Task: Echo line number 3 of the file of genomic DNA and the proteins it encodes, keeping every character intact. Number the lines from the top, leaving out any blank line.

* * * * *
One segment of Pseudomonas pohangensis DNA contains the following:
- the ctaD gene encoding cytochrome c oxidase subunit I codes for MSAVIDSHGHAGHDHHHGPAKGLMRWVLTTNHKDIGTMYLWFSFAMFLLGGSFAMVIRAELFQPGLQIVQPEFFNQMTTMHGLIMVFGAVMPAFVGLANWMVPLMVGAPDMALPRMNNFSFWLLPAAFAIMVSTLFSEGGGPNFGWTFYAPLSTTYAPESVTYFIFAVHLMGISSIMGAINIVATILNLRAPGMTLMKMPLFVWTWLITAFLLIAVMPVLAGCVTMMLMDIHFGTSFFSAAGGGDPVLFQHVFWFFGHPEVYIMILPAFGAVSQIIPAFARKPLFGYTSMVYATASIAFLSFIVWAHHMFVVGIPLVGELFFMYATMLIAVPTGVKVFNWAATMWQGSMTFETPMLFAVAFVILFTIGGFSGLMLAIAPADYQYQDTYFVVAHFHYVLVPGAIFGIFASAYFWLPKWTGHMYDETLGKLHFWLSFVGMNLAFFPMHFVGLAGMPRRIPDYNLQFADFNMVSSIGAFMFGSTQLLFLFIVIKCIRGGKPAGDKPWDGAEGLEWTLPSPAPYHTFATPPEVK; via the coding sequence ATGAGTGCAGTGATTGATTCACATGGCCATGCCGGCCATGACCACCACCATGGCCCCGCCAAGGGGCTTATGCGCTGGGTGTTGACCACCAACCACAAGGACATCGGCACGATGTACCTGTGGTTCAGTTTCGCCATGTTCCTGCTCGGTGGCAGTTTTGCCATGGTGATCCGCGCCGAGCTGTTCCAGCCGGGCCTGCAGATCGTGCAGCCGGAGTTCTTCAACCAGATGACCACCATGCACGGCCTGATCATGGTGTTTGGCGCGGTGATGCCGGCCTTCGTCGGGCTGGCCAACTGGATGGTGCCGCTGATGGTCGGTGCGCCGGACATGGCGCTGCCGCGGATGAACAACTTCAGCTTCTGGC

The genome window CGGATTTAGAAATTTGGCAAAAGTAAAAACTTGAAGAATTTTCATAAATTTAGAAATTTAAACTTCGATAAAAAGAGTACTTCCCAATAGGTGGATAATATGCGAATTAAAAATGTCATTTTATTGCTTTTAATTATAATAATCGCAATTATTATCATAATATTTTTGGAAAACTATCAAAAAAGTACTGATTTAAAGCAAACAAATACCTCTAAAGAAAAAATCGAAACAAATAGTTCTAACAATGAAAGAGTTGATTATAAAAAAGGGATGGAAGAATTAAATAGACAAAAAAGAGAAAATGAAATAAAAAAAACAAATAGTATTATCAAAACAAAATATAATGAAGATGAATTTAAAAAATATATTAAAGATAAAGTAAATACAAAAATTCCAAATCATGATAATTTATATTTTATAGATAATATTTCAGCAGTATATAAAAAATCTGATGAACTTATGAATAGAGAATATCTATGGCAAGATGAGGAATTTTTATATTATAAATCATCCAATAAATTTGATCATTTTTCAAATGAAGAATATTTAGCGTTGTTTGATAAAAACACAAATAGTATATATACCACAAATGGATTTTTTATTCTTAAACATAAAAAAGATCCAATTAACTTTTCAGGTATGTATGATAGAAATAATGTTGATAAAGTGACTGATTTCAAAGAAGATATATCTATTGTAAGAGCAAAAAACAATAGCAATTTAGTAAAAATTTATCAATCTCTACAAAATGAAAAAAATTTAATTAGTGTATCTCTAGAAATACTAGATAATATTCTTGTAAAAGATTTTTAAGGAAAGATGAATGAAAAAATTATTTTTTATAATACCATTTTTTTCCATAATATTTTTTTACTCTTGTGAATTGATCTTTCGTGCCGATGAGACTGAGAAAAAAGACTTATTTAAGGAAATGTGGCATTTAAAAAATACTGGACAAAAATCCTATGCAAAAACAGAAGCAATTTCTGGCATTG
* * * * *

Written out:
The genome window CGGATTTAGAAATTTGGCAAAAGTAAAAACTTGAAGAATTTTCATAAATTTAGAAATTTAAACTTCGATAAAAAGAGTACTTCCCAATAGGTGGATAATATGCGAATTAAAAATGTCATTTTATTGCTTTTAATTATAATAATCGCAATTATTATCATAATATTTTTGGAAAACTATCAAAAAAGTACTGATTTAAAGCAAACAAATACCTCTAAAGAAAAAATCGAAACAAATAGTTCTAACAATGAAAGAGTTGATTATAAAAAAGGGATGGAAGAATTAAATAGACAAAAAAGAGAAAATGAAATAAAAAAAACAAATAGTATTATCAAAACAAAATATAATGAAGATGAATTTAAAAAATATATTAAAGATAAAGTAAATACAAAAATTCCAAATCATGATAATTTATATTTTATAGATAATATTTCAGCAGTATATAAAAAATCTGATGAACTTATGAATAGAGAATATCTATGGCAAGATGAGGAATTTTTATATTATAAATCATCCAATAAATTTGATCATTTTTCAAATGAAGAATATTTAGCGTTGTTTGATAAAAACACAAATAGTATATATACCACAAATGGATTTTTTATTCTTAAACATAAAAAAGATCCAATTAACTTTTCAGGTATGTATGATAGAAATAATGTTGATAAAGTGACTGATTTCAAAGAAGATATATCTATTGTAAGAGCAAAAAACAATAGCAATTTAGTAAAAATTTATCAATCTCTACAAAATGAAAAAAATTTAATTAGTGTATCTCTAGAAATACTAGATAATATTCTTGTAAAAGATTTTTAAGGAAAGATGAATGAAAAAATTATTTTTTATAATACCATTTTTTTCCATAATATTTTTTTACTCTTGTGAATTGATCTTTCGTGCCGATGAGACTGAGAAAAAAGACTTATTTAAGGAAATGTGGCATTTAAAAAATACTGGACAAAAATCCTATGCAAAAACAGAAGCAATTTCTGGCATTG